About a year ago, Rachel had what her and her boyfriend refer to as “The Curry Meltdown”: “My curry fail was so spectacular that I found myself sobbing on the living room floor, and I’m twenty-five years old! It wasn’t until the following day that the meltdown started to be anything less than mortifying.

After a while, I was able to smile to myself, though only for a moment. Then, I garnered the courage to discuss said meltdown with the boyfriend (who witnessed the entire spectacle). Hearing his side of the story actually made me break into a chuckle. By this point, I couldn’t avoid telling my family and closest friends. Once I saw how hysterically each and every one of them laughed at my fail, I was far enough away from it that I allowed myself to join in. Now look at me, I’m happily writing about it!”

Bottom line: if there is anything we can recommend that you do when it all goes wrong, it’s get yourself to the point of laughter. Let go of the anger and the shame. Laughter re-awakens your mind and gives your brain the time to release some endorphins (because, science). Plus, if you cry and/or throw stuff, you’ll only have more fail to clean up later. They really do mean it when they say you can laugh about it or you can cry about it. So, go ahead and laugh about it.

Take a picture and send it to us

1. Send it To Us

Right along with finding the humor in the situation and learning to laugh at yourself, the next tip we have for you (which is a little self-serving I suppose) is to take a picture, type up the story, and send it to Pinstrosity so we can laugh with you.

Pinstrosity has become a sort of Pinners Anonymous group where we can come together to troubleshoot problems, brings smiles to faces across the globe, and to share our awesome stories.

It’s a place where we can discover cyber friends who have had the same project plops we have. For some reason there really is camaraderie in failure. At Pinstrosity, we truly aren’t laughing at you. We’ve been there. We’ve had projects go up in flames (literally). We’re laughing with you.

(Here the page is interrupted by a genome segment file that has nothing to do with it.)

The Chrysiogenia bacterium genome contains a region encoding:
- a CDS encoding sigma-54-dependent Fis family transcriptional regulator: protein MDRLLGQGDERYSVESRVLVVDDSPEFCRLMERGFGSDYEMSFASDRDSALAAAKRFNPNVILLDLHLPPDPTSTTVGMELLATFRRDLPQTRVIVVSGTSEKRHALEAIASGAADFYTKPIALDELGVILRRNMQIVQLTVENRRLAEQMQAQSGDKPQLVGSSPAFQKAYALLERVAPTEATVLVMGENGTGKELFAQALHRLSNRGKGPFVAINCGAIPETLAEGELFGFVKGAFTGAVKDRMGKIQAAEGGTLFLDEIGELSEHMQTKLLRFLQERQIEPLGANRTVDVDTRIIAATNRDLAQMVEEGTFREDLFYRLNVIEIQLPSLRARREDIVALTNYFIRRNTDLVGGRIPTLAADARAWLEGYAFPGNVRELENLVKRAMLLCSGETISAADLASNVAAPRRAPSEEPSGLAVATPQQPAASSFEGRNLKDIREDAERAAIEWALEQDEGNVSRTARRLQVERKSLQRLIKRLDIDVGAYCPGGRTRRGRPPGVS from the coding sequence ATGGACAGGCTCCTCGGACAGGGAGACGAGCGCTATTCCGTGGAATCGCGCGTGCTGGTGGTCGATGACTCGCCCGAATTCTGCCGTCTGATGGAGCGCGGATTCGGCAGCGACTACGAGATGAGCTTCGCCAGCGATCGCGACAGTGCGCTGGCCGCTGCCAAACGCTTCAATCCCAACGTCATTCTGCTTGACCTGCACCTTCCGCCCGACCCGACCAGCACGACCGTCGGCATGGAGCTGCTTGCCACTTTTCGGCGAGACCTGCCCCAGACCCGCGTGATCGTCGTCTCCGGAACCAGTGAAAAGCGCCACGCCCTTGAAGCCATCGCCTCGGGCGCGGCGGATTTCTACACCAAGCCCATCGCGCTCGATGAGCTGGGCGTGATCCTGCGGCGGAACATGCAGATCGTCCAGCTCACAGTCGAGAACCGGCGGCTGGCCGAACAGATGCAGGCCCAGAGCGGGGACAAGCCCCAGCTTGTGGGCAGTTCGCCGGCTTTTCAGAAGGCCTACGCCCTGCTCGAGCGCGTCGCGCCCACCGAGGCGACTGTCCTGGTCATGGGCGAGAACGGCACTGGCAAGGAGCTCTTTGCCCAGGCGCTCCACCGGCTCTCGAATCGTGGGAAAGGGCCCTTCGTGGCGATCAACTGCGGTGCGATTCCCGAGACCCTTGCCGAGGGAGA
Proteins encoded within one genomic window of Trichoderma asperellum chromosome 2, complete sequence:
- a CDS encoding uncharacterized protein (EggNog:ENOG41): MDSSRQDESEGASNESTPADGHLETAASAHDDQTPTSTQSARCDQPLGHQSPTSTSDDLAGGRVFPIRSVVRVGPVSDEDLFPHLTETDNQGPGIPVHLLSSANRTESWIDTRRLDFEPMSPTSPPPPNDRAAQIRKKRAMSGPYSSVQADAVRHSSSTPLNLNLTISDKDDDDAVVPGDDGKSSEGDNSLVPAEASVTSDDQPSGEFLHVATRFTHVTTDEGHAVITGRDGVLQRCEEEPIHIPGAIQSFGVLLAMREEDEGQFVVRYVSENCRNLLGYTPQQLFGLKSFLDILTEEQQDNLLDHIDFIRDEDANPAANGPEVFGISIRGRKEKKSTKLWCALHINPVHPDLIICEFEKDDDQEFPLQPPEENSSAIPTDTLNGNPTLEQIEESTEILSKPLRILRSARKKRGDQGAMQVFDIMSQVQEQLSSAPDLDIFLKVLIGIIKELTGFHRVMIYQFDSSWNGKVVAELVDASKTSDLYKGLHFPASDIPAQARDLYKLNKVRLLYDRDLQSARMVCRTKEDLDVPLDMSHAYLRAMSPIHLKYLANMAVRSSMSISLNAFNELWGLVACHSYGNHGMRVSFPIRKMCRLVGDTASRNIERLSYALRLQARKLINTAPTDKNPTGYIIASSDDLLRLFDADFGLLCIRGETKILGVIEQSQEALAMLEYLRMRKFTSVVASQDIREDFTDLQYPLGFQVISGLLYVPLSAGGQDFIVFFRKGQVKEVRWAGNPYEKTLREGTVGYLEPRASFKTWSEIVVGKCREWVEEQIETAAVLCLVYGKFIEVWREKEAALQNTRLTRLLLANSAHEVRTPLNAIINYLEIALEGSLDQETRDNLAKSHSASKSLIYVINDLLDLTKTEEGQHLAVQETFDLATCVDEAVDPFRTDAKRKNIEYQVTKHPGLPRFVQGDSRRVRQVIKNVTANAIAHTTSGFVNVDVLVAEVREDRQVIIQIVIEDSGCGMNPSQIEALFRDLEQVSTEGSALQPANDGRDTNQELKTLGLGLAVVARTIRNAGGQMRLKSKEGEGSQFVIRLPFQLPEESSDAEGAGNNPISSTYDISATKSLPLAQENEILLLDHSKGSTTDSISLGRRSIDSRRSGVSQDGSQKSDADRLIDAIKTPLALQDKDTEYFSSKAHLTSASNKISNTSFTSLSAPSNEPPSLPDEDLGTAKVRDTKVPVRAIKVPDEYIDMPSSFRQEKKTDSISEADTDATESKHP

Q&A with Pinstrosity

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When it comes to creative work most of us want to show the world the best of the best of our output. We only want our perfections on display. Yet one blog has found the joy and inspiration in enthusiastically displaying creative projects that have gone terribly wrong.

Pinstrosity is a fun and friendly corner of the internet and, for a site that documents good ideas that have ended in disaster, it is strangely inspiring.

Meet Marquette, Emilee and Rachel for a behind the scenes look into the wonderful world of Pinstrosity!

How would you describe Pinstrosity to someone who has never heard of it before?

Pinstrosity is a place in cyber space to show the real side of Pinterest. It is a place for people to come to showcase projects that didn’t turn out as seen on Pinterest, a place to come and giggle at yourself, and a place to come to learn new tips and tricks. Pinstrosity is a community of real life Pinterest users, showcasing their humorous project results.

Why did you start the blog?

We started Pinstrosity as a fun personal blog after a few of our own Pinterest projects turned out as flops. It was a blog to make fun of ourselves and to document our Pinterest projects. We wanted something that we could do together as friends and the blog seemed like the perfect idea, as well as a great reason to keep trying out things from Pinterest.

What have been some of your favourite ‘pinstrosities’?

We know that this is corny, but picking a favorite truly is a hard! As we were putting this together, Rachel said “I love that people take the time to write to us and share their stories. I love being able to share my fails with people who understand.”